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CAT Scale:

A network of over 1,500 certified truck scales across the U.S. and Canada found primarily at truck stops. CAT scales are by far the most trustworthy scales out there.

In fact, CAT Scale offers an unconditional Guarantee:

“If you get an overweight fine from the state after our scale showed your legal, we will immediately check our scale. If our scale is wrong, we will reimburse you for the fine. If our scale is correct, a representative of CAT Scale Company will appear in court with the driver as a witness”

Wild-Bill's Comment
member avatar

Errol, your ticket shows just over 34,000 on the drives and trailer. Is that kosher? I thought 34,000 per tandem is the absolute max. Would the extra 120 lbs on the drive risk a ticket? Or is there a little leeway? I know there’s an exemption for the drives on a refer in some states.

Tandem:

Tandem Axles

A set of axles spaced close together, legally defined as more than 40 and less than 96 inches apart by the USDOT. Drivers tend to refer to the tandem axles on their trailer as just "tandems". You might hear a driver say, "I'm 400 pounds overweight on my tandems", referring to his trailer tandems, not his tractor tandems. Tractor tandems are generally just referred to as "drives" which is short for "drive axles".

Errol V.'s Comment
member avatar

W-Bill asks:

Errol, your ticket shows just over 34,000 on the drives and trailer. Is that kosher? I thought 34,000 per tandem is the absolute max. Would the extra 120 lbs on the drive risk a ticket? Or is there a little leeway? I know there’s an exemption for the drives on a refer in some states.

You are correct. However, three things:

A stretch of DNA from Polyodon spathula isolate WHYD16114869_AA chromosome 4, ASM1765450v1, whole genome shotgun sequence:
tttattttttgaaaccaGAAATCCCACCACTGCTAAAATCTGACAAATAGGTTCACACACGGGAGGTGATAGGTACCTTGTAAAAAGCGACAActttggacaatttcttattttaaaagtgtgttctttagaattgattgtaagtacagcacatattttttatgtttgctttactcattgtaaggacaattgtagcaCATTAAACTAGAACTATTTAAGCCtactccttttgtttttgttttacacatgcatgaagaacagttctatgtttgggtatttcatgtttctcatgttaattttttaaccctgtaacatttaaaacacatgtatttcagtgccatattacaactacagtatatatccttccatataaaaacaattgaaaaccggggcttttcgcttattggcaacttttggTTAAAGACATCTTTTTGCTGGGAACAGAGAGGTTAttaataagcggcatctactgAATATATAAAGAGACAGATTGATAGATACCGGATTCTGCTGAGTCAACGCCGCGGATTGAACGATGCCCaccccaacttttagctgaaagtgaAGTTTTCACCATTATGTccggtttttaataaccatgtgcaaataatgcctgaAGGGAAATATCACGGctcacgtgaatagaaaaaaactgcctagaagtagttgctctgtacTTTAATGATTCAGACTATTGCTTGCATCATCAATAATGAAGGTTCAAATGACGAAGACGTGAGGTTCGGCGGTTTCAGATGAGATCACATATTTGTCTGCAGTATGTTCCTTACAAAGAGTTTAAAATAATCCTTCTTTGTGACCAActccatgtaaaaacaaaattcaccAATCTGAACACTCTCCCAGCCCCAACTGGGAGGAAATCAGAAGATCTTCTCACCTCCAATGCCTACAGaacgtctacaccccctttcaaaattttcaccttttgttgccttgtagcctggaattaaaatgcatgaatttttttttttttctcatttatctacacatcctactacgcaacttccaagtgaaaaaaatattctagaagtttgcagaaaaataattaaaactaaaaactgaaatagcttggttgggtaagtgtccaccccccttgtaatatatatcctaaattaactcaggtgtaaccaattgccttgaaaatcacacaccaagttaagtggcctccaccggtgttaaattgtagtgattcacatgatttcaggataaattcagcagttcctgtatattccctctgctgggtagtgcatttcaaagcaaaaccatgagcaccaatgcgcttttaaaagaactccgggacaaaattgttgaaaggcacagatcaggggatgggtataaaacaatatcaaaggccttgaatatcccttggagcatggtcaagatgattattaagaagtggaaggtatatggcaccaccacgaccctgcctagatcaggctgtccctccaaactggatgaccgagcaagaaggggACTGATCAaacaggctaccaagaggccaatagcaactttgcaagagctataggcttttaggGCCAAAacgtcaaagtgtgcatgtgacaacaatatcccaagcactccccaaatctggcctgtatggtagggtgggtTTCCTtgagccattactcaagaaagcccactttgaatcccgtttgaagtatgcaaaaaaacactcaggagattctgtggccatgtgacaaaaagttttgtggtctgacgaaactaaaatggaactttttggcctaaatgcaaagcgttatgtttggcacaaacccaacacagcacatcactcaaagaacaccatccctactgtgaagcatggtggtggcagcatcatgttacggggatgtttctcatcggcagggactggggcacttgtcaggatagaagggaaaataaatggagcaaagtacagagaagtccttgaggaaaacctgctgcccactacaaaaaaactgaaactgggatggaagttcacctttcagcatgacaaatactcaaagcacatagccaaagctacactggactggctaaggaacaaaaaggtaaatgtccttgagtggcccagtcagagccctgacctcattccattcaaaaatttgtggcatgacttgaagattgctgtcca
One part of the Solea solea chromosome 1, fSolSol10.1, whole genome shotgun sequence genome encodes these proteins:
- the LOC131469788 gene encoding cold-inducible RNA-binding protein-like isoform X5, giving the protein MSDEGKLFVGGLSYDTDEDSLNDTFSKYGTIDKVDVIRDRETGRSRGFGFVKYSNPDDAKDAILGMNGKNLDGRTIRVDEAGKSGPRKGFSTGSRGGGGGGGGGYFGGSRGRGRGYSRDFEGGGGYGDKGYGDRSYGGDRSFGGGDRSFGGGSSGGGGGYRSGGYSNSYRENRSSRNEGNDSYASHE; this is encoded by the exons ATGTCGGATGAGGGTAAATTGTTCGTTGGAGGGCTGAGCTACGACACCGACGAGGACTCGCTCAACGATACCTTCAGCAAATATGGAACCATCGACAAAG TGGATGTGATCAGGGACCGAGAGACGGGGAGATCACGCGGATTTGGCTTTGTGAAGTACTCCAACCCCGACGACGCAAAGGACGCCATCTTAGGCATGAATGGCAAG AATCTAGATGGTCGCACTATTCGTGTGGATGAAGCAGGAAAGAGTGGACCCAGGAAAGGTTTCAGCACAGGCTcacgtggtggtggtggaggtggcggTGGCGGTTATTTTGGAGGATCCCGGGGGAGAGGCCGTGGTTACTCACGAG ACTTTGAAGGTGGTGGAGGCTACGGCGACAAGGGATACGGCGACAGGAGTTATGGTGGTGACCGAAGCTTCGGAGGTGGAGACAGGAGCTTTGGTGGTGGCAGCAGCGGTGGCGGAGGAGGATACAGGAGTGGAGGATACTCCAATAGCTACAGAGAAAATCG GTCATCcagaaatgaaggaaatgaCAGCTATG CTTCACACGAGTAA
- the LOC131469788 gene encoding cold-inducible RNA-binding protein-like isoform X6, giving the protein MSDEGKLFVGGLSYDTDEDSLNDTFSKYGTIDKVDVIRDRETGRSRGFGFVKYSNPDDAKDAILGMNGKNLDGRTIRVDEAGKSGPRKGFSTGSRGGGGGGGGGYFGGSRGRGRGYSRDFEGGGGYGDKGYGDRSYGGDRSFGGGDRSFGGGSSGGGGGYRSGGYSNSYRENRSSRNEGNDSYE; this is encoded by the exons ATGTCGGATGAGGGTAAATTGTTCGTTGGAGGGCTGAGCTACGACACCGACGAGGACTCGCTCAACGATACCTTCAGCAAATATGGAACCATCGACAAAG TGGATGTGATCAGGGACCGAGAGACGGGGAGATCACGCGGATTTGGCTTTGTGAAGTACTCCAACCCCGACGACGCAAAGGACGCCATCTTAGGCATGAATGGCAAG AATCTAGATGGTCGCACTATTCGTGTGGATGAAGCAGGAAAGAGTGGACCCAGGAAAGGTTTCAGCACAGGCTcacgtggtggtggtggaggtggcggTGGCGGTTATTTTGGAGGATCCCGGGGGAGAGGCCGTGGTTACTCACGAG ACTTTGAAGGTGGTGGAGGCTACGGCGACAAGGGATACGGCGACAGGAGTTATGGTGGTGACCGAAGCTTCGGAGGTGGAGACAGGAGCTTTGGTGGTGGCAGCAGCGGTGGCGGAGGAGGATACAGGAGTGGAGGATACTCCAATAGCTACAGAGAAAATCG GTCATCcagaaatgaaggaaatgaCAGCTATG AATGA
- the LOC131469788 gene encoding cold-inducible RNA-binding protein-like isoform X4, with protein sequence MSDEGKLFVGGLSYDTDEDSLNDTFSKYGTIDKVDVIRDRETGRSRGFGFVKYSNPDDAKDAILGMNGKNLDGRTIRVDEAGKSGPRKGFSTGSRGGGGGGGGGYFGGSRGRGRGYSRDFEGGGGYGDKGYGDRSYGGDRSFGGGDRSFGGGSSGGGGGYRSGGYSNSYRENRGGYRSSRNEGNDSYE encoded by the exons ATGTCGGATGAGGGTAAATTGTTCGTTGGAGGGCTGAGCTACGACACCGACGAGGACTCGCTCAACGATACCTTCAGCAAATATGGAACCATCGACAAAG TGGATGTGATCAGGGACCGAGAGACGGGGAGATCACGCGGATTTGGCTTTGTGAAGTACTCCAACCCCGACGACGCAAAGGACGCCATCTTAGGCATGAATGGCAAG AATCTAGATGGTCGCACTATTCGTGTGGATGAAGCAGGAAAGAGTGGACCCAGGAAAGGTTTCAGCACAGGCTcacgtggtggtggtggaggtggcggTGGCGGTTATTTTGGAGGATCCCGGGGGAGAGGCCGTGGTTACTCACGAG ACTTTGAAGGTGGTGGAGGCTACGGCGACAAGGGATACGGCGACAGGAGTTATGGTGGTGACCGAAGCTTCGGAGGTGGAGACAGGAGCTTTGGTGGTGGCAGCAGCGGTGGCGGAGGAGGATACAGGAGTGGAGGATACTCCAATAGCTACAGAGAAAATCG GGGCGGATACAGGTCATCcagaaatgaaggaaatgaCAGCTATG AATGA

• #1, I didn't want to move the 5th wheel forward.
  • #2, like driving 52mph in a 45 zone, chances are slim you'll be caught. I have been waved through a scale before with one axle over but the total was less than 80K.
  • #3, I knew they was no scale houses between the shipper and the destination. So my calculation was I'll go for it.

Shipper:

The customer who is shipping the freight. This is where the driver will pick up a load and then deliver it to the receiver or consignee.

Tandem:

Tandem Axles

A set of axles spaced close together, legally defined as more than 40 and less than 96 inches apart by the USDOT. Drivers tend to refer to the tandem axles on their trailer as just "tandems". You might hear a driver say, "I'm 400 pounds overweight on my tandems", referring to his trailer tandems, not his tractor tandems. Tractor tandems are generally just referred to as "drives" which is short for "drive axles".

Susan D. 's Comment
member avatar

Also I know that freightliner cascadias with an apu can be 400 pounds over anywhere on the tractor (so steers or drives) as long as you're not over gross. I have a certificate that came with my truck that states this DOT exemption. I keep that in my permit book. States don't necessarily have to honor it, but in my experience, they do.

DOT:

Department Of Transportation

A department of the federal executive branch responsible for the national highways and for railroad and airline safety. It also manages Amtrak, the national railroad system, and the Coast Guard.

State and Federal DOT Officers are responsible for commercial vehicle enforcement. "The truck police" you could call them.

APU:

Auxiliary Power Unit

On tractor trailers, and APU is a small diesel engine that powers a heat and air conditioning unit while charging the truck's main batteries at the same time. This allows the driver to remain comfortable in the cab and have access to electric power without running the main truck engine.

Having an APU helps save money in fuel costs and saves wear and tear on the main engine, though they tend to be expensive to install and maintain. Therefore only a very small percentage of the trucks on the road today come equipped with an APU.